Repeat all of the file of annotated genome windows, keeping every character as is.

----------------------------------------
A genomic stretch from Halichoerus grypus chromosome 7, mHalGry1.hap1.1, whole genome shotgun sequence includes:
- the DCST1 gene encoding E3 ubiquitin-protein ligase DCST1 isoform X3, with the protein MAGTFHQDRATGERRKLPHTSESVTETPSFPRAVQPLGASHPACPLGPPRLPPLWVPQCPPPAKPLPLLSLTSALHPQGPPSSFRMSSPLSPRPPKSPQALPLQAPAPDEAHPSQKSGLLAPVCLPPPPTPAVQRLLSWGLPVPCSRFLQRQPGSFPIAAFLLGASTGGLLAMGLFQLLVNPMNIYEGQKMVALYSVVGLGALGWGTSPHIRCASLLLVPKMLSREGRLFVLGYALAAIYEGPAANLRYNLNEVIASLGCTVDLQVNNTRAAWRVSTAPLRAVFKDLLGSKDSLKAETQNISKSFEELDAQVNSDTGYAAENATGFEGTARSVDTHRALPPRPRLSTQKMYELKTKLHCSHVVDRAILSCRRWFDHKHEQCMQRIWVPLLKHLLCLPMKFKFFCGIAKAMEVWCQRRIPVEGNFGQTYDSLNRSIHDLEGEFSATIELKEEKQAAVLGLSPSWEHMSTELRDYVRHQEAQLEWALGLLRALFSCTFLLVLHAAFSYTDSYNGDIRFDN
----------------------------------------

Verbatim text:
A genomic stretch from Halichoerus grypus chromosome 7, mHalGry1.hap1.1, whole genome shotgun sequence includes:
- the DCST1 gene encoding E3 ubiquitin-protein ligase DCST1 isoform X3, with the protein MAGTFHQDRATGERRKLPHTSESVTETPSFPRAVQPLGASHPACPLGPPRLPPLWVPQCPPPAKPLPLLSLTSALHPQGPPSSFRMSSPLSPRPPKSPQALPLQAPAPDEAHPSQKSGLLAPVCLPPPPTPAVQRLLSWGLPVPCSRFLQRQPGSFPIAAFLLGASTGGLLAMGLFQLLVNPMNIYEGQKMVALYSVVGLGALGWGTSPHIRCASLLLVPKMLSREGRLFVLGYALAAIYEGPAANLRYNLNEVIASLGCTVDLQVNNTRAAWRVSTAPLRAVFKDLLGSKDSLKAETQNISKSFEELDAQVNSDTGYAAENATGFEGTARSVDTHRALPPRPRLSTQKMYELKTKLHCSHVVDRAILSCRRWFDHKHEQCMQRIWVPLLKHLLCLPMKFKFFCGIAKAMEVWCQRRIPVEGNFGQTYDSLNRSIHDLEGEFSATIELKEEKQAAVLGLSPSWEHMSTELRDYVRHQEAQLEWALGLLRALFSCTFLLVLHAAFSYTDSYNGDIRFDN